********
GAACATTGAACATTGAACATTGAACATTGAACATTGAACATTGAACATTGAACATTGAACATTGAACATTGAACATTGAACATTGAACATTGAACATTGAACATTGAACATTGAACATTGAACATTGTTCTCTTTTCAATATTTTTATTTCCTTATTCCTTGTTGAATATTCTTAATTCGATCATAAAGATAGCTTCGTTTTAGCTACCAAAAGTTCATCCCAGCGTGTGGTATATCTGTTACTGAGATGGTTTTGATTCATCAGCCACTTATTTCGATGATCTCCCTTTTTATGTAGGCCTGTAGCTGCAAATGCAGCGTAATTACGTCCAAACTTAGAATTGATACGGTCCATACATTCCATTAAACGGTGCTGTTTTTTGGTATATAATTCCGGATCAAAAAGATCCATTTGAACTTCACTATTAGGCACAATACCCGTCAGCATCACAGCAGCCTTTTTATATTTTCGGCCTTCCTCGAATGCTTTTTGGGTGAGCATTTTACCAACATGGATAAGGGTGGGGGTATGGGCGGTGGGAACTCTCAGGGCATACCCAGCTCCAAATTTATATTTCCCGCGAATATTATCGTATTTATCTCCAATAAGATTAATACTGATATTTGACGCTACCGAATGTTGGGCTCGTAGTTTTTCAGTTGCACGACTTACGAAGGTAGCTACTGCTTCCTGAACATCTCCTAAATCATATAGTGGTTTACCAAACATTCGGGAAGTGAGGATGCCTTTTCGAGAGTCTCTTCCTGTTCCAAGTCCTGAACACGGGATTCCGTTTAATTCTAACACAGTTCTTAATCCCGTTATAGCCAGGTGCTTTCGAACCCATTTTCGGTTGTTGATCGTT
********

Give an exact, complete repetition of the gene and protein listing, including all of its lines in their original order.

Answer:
GAACATTGAACATTGAACATTGAACATTGAACATTGAACATTGAACATTGAACATTGAACATTGAACATTGAACATTGAACATTGAACATTGAACATTGAACATTGAACATTGAACATTGAACATTGTTCTCTTTTCAATATTTTTATTTCCTTATTCCTTGTTGAATATTCTTAATTCGATCATAAAGATAGCTTCGTTTTAGCTACCAAAAGTTCATCCCAGCGTGTGGTATATCTGTTACTGAGATGGTTTTGATTCATCAGCCACTTATTTCGATGATCTCCCTTTTTATGTAGGCCTGTAGCTGCAAATGCAGCGTAATTACGTCCAAACTTAGAATTGATACGGTCCATACATTCCATTAAACGGTGCTGTTTTTTGGTATATAATTCCGGATCAAAAAGATCCATTTGAACTTCACTATTAGGCACAATACCCGTCAGCATCACAGCAGCCTTTTTATATTTTCGGCCTTCCTCGAATGCTTTTTGGGTGAGCATTTTACCAACATGGATAAGGGTGGGGGTATGGGCGGTGGGAACTCTCAGGGCATACCCAGCTCCAAATTTATATTTCCCGCGAATATTATCGTATTTATCTCCAATAAGATTAATACTGATATTTGACGCTACCGAATGTTGGGCTCGTAGTTTTTCAGTTGCACGACTTACGAAGGTAGCTACTGCTTCCTGAACATCTCCTAAATCATATAGTGGTTTACCAAACATTCGGGAAGTGAGGATGCCTTTTCGAGAGTCTCTTCCTGTTCCAAGTCCTGAACACGGGATTCCGTTTAATTCTAACACAGTTCTTAATCCCGTTATAGCCAGGTGCTTTCGAACCCATTTTCGGTTGTTGATCGTT